When is it safe to fly with my baby?

It's probably sooner than you think. If your baby is at least two days old, most airlines should be happy for him to fly. However, some airlines will insist that your baby is at least two weeks old.

There are no standard regulations, so it's best to check with your airline before you book. Some airlines may ask you to provide a fit-to-fly letter from your doctor if your baby is less than a week old.

If your baby was born early, you will have to count from his due date, not the day he was born.

If you gave birth by caesarean section, you need to wait 10 days before you take to the skies.

It's usually easier to wait a few weeks before flying, to give you both time to settle into life together. Also, your baby is more vulnerable to germs during his first month. So you may not want to coop him up with dozens of strangers in an aeroplane.

If he has a cough, cold or ear infection, he is more likely to suffer unpleasant ear popping when flying due to the changes in air pressure. If you've any worries about his health, check with your GP before flying.

Even though your baby may be sitting on your lap for the flight, you need to book him a ticket. Most airlines don't charge for babies to fly within Australia, though you will probably have to pay for an international flight.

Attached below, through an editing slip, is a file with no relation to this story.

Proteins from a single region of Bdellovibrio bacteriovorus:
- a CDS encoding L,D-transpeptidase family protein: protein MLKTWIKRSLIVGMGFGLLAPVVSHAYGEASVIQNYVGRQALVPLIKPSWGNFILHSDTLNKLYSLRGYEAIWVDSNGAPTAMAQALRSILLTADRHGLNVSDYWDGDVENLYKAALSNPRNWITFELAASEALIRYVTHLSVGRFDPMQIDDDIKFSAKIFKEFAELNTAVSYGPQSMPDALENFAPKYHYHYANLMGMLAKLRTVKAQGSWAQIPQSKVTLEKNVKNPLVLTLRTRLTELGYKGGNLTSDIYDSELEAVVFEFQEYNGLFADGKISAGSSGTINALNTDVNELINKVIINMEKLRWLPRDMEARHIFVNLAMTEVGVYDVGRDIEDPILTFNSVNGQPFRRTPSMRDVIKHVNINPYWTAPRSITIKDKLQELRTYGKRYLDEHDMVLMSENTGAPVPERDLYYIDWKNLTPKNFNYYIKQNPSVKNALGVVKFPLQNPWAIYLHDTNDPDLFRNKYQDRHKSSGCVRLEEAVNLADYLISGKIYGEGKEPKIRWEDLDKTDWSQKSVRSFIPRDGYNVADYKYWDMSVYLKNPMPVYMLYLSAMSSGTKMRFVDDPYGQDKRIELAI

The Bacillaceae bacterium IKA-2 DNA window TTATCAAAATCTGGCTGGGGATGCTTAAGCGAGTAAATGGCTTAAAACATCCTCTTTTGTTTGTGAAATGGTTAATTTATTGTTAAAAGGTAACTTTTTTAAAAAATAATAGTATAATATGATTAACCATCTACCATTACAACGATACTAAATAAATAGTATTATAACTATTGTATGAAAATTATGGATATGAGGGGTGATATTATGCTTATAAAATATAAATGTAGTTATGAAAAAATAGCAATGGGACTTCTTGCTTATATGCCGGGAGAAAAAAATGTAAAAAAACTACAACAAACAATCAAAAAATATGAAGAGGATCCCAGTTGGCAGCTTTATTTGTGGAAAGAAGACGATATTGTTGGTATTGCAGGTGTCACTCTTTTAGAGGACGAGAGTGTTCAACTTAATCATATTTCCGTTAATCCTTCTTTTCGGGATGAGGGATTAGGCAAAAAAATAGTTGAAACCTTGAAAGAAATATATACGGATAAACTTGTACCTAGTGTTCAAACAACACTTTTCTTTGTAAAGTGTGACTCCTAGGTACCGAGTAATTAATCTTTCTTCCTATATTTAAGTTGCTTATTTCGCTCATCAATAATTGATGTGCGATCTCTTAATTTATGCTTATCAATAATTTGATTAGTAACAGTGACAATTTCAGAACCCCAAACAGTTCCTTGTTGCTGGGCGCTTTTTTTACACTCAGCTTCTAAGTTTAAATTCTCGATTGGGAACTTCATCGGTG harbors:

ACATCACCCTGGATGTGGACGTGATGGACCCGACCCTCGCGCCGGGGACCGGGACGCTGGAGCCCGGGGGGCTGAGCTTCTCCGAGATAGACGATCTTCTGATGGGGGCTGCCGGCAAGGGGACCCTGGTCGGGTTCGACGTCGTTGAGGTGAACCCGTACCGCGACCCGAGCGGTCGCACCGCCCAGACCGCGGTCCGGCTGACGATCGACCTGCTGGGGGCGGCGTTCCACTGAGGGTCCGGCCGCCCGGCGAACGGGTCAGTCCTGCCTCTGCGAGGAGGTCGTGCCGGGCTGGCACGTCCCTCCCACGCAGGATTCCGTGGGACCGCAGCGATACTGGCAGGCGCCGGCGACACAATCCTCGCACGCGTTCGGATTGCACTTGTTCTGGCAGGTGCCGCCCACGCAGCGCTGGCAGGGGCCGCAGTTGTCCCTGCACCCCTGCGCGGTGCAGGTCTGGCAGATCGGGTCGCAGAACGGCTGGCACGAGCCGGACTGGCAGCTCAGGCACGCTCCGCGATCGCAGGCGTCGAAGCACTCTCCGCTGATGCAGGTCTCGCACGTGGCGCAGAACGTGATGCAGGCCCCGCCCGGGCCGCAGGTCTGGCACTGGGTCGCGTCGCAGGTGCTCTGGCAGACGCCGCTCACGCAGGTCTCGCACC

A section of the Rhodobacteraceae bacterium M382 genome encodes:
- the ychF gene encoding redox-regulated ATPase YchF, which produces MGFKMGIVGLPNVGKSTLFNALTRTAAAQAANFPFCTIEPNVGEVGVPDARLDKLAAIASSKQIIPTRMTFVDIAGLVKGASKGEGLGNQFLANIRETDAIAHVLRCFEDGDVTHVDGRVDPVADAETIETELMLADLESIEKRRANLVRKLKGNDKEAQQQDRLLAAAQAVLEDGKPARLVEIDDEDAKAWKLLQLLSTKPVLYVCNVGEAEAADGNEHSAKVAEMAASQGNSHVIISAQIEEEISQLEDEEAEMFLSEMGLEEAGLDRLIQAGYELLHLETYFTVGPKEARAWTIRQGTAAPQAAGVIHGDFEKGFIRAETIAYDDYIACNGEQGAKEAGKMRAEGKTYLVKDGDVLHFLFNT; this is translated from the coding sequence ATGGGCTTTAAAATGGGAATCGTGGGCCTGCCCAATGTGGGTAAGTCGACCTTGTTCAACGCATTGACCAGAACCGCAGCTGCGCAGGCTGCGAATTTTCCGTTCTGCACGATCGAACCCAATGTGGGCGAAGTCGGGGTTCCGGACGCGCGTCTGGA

Do ask if you can pre-book a seat which has a travel cot for your baby. Or arrange to take along your baby's car seat for him to sit in. If you want him to have his own seat you will need to speak to the airline and be sure that your child restraint is okay to use and most airlines will charge you the full fare for a domestic flight and a child's fare for international.

If you're flying internationally, your baby will need his own passport.

It's best not to take your baby to places where there are diseases he isn't old enough to be vaccinated against. For instance, if your baby is younger than two months old it's not safe for him to take anti-malarial medicine. And if he is younger than six months he can't be vaccinated against yellow fever. Check with your GP if you plan to take your baby to a country where vaccinations are needed.

Find out more about flying with your baby.


NHS. 2010. Can I take my baby on an aeroplane? NHS Choices, Medical advice. www.nhs.uk [Accessed May 2011]

Tolen RW. 2009. Rhinovirus infection. eMedicine. emedicine.medscape.com [Accessed May 2011]
For five years, Martine Gallie managed the day-to-day running of BabyCentre UK, as well as contributing and editing content for their global sites.

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